Collective struggle against systemic racism must be disruptive. We’ve seen the disruption created by the current nation-wide protests against police brutality. Most have been non-violent; some have included violence against property. We’ve also seen a massive outpouring of support from social justice organizations – including strong statements of solidarity from labor unions such as the Communications Workers of America (CWA), the Chicago Teachers Union, and the CUNY Professional Staff Congress (PSC). In a powerful action of solidarity, Transit Workers Union (TWU) bus drivers in Minneapolis and New York City have refused to assist the police in transporting arrested protesters to jail. In NYC, the union’s message was, “TWU Local 100 Bus Operators do not work for the NYPD. We transport the working families of NYC, all TWU Operators should refuse to transport arrested protestors.” With these actions, the TWU has refused to be complicit in police repression of protesters. 

It should not be surprising, then, that we’re currently seeing the use of another old trick in the playbook against collective resistance. This is the accusation that “outside agitators” are to blame for disrupting peaceful protests. In its most virulent form, Trump has accused Antifa of being a “domestic terrorist” group that is using the Minneapolis protests for its “extremist leftist” ends. Of course, the irony should not go unnoticed that it was Antifa that physically defended anti-racist demonstrators against neo-Nazis and other white supremacists in Charlottesville.

The attack on “outside agitators” is another divide and conquer tactic long used against labor union and civil rights activists, including Martin Luther King, accusing them of “using” workers as a means to further their leftist agendas. In Minneapolis and other cities, the “outside agitator” accusation is being used to draw a line between the “deserving” peaceful protestors from the “undeserving” disrupters engaged in violence against property.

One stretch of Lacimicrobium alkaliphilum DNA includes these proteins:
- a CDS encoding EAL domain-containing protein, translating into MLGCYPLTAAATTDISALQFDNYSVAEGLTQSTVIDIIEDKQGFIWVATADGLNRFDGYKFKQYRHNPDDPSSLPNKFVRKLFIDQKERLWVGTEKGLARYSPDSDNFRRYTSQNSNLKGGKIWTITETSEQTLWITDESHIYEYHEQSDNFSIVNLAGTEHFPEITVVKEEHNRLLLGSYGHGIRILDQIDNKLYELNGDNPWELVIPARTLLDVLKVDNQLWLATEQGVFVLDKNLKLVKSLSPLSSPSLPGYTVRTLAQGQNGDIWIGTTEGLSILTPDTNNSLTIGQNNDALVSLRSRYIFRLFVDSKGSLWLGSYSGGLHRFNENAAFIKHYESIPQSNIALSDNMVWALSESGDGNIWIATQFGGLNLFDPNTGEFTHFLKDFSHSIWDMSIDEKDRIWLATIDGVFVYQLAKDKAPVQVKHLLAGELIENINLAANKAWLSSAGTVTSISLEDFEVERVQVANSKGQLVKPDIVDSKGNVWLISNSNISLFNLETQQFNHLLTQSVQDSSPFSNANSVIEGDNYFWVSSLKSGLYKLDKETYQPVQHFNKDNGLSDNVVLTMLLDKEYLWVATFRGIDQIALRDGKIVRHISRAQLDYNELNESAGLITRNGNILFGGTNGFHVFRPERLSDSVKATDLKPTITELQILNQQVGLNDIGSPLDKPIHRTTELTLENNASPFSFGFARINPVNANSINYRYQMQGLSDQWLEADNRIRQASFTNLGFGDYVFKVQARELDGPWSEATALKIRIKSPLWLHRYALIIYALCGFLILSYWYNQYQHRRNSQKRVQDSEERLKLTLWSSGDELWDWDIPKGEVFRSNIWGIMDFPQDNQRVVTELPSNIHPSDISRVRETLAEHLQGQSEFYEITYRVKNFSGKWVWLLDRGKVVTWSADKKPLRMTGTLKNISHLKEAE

On closer examination, the evidence has not supported the accusation that “outsiders” were responsible for the property damage in Minneapolis. But that is beside the point. The real question is how to deal with the narrative promoted by politicians, the police, and the media that violence is never justified and that it always undermines the legitimacy of otherwise righteous protests against police brutality. In building a social movement, it is essential to analyze whether and when violent tactics are justified as a response to injustice, including systemic racism. These are difficult choices for organizations to make as they consider a range of factors, including the power of militant tactics to bring attention to an issue and to increase pressure for institutional change. As one Minneapolis activist stated, “What is it going to take to get people to listen? They say, 'don’t incite violence,' but no one is listening. What does it take to get them to listen?”